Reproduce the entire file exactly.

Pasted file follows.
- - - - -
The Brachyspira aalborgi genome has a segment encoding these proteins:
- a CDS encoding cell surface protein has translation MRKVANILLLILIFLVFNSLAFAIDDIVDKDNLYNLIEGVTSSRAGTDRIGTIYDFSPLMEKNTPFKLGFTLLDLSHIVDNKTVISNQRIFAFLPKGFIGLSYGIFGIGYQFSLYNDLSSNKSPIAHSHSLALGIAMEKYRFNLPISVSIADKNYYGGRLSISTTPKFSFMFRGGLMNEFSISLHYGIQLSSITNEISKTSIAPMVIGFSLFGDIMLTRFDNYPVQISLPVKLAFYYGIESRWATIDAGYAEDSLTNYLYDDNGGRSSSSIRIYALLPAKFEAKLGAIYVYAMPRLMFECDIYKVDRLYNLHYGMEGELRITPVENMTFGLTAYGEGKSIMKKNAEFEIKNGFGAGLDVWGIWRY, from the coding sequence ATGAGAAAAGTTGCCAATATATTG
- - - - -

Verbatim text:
The Brachyspira aalborgi genome has a segment encoding these proteins:
- a CDS encoding cell surface protein has translation MRKVANILLLILIFLVFNSLAFAIDDIVDKDNLYNLIEGVTSSRAGTDRIGTIYDFSPLMEKNTPFKLGFTLLDLSHIVDNKTVISNQRIFAFLPKGFIGLSYGIFGIGYQFSLYNDLSSNKSPIAHSHSLALGIAMEKYRFNLPISVSIADKNYYGGRLSISTTPKFSFMFRGGLMNEFSISLHYGIQLSSITNEISKTSIAPMVIGFSLFGDIMLTRFDNYPVQISLPVKLAFYYGIESRWATIDAGYAEDSLTNYLYDDNGGRSSSSIRIYALLPAKFEAKLGAIYVYAMPRLMFECDIYKVDRLYNLHYGMEGELRITPVENMTFGLTAYGEGKSIMKKNAEFEIKNGFGAGLDVWGIWRY, from the coding sequence ATGAGAAAAGTTGCCAATATATTG